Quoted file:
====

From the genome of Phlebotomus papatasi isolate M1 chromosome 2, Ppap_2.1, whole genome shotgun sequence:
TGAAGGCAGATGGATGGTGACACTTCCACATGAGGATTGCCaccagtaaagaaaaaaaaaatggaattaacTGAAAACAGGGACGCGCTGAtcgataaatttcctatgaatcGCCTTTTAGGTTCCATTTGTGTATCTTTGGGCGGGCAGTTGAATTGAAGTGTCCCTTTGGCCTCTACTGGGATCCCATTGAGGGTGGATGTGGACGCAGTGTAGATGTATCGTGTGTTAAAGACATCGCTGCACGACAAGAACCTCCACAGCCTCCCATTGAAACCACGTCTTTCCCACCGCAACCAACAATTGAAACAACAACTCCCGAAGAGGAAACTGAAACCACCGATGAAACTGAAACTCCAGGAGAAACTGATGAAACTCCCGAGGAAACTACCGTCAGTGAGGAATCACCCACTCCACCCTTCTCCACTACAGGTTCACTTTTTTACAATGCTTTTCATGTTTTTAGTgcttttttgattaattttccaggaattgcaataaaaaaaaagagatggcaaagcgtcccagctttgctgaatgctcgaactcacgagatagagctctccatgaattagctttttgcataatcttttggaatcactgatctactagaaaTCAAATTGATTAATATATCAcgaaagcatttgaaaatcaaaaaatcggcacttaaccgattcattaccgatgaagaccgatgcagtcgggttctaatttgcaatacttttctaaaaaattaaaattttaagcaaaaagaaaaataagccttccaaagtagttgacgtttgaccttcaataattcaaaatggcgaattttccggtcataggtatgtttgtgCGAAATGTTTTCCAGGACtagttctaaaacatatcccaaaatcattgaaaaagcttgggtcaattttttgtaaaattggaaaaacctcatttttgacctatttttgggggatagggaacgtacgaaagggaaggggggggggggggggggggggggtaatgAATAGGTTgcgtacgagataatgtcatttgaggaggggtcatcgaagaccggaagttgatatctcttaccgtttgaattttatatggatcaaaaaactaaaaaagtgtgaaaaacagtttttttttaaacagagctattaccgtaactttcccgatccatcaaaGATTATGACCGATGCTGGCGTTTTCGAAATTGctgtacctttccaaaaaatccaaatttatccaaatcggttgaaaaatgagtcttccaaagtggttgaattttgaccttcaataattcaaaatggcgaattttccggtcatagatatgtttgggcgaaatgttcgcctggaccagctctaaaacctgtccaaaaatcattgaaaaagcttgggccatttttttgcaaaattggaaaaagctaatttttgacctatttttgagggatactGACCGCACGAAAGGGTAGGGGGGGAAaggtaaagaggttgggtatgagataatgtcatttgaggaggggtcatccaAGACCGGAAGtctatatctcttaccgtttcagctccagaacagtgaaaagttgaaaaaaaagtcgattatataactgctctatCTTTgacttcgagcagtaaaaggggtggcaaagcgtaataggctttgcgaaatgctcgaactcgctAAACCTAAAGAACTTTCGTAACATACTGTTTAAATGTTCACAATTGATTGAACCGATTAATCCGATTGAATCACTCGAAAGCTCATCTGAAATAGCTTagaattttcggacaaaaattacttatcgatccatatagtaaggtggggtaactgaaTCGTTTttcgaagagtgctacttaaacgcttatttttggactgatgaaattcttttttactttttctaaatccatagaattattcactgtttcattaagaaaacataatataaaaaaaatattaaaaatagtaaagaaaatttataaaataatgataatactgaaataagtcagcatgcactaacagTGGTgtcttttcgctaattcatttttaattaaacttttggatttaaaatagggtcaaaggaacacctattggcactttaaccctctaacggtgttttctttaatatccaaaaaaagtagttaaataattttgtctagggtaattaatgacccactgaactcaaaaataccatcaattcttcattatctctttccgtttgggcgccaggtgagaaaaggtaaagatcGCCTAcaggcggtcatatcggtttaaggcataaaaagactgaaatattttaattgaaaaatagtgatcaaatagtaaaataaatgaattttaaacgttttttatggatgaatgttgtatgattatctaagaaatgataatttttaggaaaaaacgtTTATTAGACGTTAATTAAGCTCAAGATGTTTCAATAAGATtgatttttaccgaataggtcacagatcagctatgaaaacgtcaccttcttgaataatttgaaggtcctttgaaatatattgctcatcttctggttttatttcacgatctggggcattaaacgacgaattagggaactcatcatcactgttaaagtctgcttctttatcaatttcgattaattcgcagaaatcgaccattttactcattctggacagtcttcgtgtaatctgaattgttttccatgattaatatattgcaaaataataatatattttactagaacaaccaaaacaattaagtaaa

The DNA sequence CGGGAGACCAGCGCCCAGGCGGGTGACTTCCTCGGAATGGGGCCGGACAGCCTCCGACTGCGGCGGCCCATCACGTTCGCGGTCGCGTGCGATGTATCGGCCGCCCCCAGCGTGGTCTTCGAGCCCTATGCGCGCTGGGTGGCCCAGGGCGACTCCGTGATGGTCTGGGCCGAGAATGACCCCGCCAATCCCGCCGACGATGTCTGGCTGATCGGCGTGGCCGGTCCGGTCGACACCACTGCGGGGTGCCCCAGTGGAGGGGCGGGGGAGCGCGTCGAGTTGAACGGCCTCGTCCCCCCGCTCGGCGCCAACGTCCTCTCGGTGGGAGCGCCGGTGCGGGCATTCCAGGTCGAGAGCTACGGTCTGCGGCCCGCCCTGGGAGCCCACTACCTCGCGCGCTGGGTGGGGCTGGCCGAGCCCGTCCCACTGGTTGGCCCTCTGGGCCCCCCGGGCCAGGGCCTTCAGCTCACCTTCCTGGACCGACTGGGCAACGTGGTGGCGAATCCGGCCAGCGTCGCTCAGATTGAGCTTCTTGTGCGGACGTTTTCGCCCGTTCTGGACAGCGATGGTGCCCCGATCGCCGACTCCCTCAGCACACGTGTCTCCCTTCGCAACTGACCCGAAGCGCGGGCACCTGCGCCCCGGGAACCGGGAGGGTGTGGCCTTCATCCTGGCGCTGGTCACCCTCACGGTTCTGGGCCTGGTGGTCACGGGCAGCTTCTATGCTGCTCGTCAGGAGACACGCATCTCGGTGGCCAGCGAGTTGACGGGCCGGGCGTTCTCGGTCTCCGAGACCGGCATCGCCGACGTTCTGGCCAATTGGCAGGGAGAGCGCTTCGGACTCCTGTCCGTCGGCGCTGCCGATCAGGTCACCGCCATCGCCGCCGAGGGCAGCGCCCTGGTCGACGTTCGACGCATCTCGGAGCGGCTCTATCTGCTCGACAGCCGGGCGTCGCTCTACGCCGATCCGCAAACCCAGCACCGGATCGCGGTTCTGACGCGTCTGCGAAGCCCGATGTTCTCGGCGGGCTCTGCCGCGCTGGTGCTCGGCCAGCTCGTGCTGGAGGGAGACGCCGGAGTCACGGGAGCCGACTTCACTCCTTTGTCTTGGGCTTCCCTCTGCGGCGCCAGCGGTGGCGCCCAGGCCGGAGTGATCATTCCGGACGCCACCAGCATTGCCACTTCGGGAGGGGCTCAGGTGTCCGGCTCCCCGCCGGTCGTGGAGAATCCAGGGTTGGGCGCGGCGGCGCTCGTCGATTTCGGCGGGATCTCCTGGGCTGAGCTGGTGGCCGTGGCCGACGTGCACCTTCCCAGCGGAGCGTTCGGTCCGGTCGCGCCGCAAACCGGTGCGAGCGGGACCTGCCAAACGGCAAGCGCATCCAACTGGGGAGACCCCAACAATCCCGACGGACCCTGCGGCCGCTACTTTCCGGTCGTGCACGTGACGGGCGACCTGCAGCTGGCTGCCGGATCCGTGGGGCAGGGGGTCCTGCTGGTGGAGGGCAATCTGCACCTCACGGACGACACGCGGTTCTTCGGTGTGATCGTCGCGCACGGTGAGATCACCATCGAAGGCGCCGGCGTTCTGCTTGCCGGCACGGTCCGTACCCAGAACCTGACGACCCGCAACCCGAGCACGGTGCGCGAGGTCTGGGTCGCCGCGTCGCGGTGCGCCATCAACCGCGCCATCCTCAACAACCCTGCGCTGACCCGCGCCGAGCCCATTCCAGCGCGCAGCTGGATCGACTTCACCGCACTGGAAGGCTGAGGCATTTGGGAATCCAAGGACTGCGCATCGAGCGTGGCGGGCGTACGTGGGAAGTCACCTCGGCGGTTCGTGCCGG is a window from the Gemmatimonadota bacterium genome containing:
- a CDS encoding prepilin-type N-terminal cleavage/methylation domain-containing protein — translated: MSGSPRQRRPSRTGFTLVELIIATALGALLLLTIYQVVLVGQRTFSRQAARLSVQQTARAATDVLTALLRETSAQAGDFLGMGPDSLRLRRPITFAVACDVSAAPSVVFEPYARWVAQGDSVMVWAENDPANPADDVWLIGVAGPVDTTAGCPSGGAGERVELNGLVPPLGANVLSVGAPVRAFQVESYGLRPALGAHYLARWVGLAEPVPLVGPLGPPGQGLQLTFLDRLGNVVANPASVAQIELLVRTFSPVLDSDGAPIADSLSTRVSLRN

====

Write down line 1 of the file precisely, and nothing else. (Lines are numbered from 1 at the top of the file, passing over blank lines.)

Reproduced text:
From the genome of Phlebotomus papatasi isolate M1 chromosome 2, Ppap_2.1, whole genome shotgun sequence: